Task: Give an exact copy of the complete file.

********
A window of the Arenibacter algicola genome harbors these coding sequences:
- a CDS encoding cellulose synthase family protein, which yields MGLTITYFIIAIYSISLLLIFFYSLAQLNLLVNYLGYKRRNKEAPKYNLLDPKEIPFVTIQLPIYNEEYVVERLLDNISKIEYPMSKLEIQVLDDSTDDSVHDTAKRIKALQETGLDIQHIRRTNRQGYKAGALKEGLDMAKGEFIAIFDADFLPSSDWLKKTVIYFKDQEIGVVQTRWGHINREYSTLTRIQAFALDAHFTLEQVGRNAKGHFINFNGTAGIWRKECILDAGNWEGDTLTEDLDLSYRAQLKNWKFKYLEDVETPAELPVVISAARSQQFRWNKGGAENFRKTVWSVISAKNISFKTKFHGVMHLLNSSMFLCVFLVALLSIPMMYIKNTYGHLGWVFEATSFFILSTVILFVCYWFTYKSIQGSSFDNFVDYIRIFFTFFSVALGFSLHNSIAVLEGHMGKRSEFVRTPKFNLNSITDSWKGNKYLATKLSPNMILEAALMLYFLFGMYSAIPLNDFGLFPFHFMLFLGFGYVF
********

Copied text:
A window of the Arenibacter algicola genome harbors these coding sequences:
- a CDS encoding cellulose synthase family protein, which yields MGLTITYFIIAIYSISLLLIFFYSLAQLNLLVNYLGYKRRNKEAPKYNLLDPKEIPFVTIQLPIYNEEYVVERLLDNISKIEYPMSKLEIQVLDDSTDDSVHDTAKRIKALQETGLDIQHIRRTNRQGYKAGALKEGLDMAKGEFIAIFDADFLPSSDWLKKTVIYFKDQEIGVVQTRWGHINREYSTLTRIQAFALDAHFTLEQVGRNAKGHFINFNGTAGIWRKECILDAGNWEGDTLTEDLDLSYRAQLKNWKFKYLEDVETPAELPVVISAARSQQFRWNKGGAENFRKTVWSVISAKNISFKTKFHGVMHLLNSSMFLCVFLVALLSIPMMYIKNTYGHLGWVFEATSFFILSTVILFVCYWFTYKSIQGSSFDNFVDYIRIFFTFFSVALGFSLHNSIAVLEGHMGKRSEFVRTPKFNLNSITDSWKGNKYLATKLSPNMILEAALMLYFLFGMYSAIPLNDFGLFPFHFMLFLGFGYVF